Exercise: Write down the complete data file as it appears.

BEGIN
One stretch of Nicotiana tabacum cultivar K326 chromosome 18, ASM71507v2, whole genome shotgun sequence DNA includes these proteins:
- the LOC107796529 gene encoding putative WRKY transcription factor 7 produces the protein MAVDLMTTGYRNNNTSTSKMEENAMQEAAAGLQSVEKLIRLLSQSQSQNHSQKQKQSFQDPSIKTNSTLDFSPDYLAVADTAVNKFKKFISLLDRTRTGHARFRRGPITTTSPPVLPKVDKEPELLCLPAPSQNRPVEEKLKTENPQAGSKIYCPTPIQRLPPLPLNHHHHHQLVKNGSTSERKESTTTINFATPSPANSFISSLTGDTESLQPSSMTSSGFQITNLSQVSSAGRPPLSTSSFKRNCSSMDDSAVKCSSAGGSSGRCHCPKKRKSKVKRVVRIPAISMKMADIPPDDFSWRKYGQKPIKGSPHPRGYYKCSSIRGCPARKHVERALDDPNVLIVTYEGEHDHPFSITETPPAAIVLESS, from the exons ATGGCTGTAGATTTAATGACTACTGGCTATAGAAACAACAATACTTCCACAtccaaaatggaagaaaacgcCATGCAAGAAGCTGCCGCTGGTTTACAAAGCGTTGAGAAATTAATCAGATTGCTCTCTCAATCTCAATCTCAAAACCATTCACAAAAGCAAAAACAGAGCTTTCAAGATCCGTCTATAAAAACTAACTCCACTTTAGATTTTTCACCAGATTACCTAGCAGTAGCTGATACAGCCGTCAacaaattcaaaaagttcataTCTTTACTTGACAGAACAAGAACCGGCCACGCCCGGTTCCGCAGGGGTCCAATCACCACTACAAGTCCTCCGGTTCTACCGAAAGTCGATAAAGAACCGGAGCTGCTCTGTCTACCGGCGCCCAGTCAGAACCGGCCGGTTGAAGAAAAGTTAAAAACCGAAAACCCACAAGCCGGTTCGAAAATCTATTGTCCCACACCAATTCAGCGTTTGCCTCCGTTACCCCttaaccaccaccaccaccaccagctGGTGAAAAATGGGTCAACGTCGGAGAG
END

One stretch of Nicotiana tabacum cultivar K326 chromosome 18, ASM71507v2, whole genome shotgun sequence DNA includes these proteins:
- the LOC107796529 gene encoding putative WRKY transcription factor 7 produces the protein MAVDLMTTGYRNNNTSTSKMEENAMQEAAAGLQSVEKLIRLLSQSQSQNHSQKQKQSFQDPSIKTNSTLDFSPDYLAVADTAVNKFKKFISLLDRTRTGHARFRRGPITTTSPPVLPKVDKEPELLCLPAPSQNRPVEEKLKTENPQAGSKIYCPTPIQRLPPLPLNHHHHHQLVKNGSTSERKESTTTINFATPSPANSFISSLTGDTESLQPSSMTSSGFQITNLSQVSSAGRPPLSTSSFKRNCSSMDDSAVKCSSAGGSSGRCHCPKKRKSKVKRVVRIPAISMKMADIPPDDFSWRKYGQKPIKGSPHPRGYYKCSSIRGCPARKHVERALDDPNVLIVTYEGEHDHPFSITETPPAAIVLESS, from the exons ATGGCTGTAGATTTAATGACTACTGGCTATAGAAACAACAATACTTCCACAtccaaaatggaagaaaacgcCATGCAAGAAGCTGCCGCTGGTTTACAAAGCGTTGAGAAATTAATCAGATTGCTCTCTCAATCTCAATCTCAAAACCATTCACAAAAGCAAAAACAGAGCTTTCAAGATCCGTCTATAAAAACTAACTCCACTTTAGATTTTTCACCAGATTACCTAGCAGTAGCTGATACAGCCGTCAacaaattcaaaaagttcataTCTTTACTTGACAGAACAAGAACCGGCCACGCCCGGTTCCGCAGGGGTCCAATCACCACTACAAGTCCTCCGGTTCTACCGAAAGTCGATAAAGAACCGGAGCTGCTCTGTCTACCGGCGCCCAGTCAGAACCGGCCGGTTGAAGAAAAGTTAAAAACCGAAAACCCACAAGCCGGTTCGAAAATCTATTGTCCCACACCAATTCAGCGTTTGCCTCCGTTACCCCttaaccaccaccaccaccaccagctGGTGAAAAATGGGTCAACGTCGGAGAG